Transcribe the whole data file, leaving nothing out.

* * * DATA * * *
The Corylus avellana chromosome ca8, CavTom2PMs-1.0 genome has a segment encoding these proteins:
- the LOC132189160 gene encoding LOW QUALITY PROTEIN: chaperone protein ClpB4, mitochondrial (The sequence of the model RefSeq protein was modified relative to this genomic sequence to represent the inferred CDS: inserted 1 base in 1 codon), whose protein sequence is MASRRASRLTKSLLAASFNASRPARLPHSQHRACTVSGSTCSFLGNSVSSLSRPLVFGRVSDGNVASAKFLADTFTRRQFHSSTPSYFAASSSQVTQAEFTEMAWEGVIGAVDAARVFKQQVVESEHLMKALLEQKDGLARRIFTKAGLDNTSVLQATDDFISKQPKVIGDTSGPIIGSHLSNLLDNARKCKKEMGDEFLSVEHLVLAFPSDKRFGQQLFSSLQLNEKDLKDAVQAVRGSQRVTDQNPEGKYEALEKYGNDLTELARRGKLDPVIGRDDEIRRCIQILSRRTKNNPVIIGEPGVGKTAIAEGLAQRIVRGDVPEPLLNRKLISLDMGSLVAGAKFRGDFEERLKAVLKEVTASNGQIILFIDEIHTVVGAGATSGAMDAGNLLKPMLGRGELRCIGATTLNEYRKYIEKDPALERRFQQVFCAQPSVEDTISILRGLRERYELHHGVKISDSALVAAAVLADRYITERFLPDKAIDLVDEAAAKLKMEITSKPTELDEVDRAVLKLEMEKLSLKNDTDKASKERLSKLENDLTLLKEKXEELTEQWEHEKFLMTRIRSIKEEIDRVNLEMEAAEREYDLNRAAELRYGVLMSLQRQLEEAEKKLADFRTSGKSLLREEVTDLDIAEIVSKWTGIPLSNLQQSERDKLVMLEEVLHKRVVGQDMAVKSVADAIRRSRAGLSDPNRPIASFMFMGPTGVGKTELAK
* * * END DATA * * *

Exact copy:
The Corylus avellana chromosome ca8, CavTom2PMs-1.0 genome has a segment encoding these proteins:
- the LOC132189160 gene encoding LOW QUALITY PROTEIN: chaperone protein ClpB4, mitochondrial (The sequence of the model RefSeq protein was modified relative to this genomic sequence to represent the inferred CDS: inserted 1 base in 1 codon), whose protein sequence is MASRRASRLTKSLLAASFNASRPARLPHSQHRACTVSGSTCSFLGNSVSSLSRPLVFGRVSDGNVASAKFLADTFTRRQFHSSTPSYFAASSSQVTQAEFTEMAWEGVIGAVDAARVFKQQVVESEHLMKALLEQKDGLARRIFTKAGLDNTSVLQATDDFISKQPKVIGDTSGPIIGSHLSNLLDNARKCKKEMGDEFLSVEHLVLAFPSDKRFGQQLFSSLQLNEKDLKDAVQAVRGSQRVTDQNPEGKYEALEKYGNDLTELARRGKLDPVIGRDDEIRRCIQILSRRTKNNPVIIGEPGVGKTAIAEGLAQRIVRGDVPEPLLNRKLISLDMGSLVAGAKFRGDFEERLKAVLKEVTASNGQIILFIDEIHTVVGAGATSGAMDAGNLLKPMLGRGELRCIGATTLNEYRKYIEKDPALERRFQQVFCAQPSVEDTISILRGLRERYELHHGVKISDSALVAAAVLADRYITERFLPDKAIDLVDEAAAKLKMEITSKPTELDEVDRAVLKLEMEKLSLKNDTDKASKERLSKLENDLTLLKEKXEELTEQWEHEKFLMTRIRSIKEEIDRVNLEMEAAEREYDLNRAAELRYGVLMSLQRQLEEAEKKLADFRTSGKSLLREEVTDLDIAEIVSKWTGIPLSNLQQSERDKLVMLEEVLHKRVVGQDMAVKSVADAIRRSRAGLSDPNRPIASFMFMGPTGVGKTELAK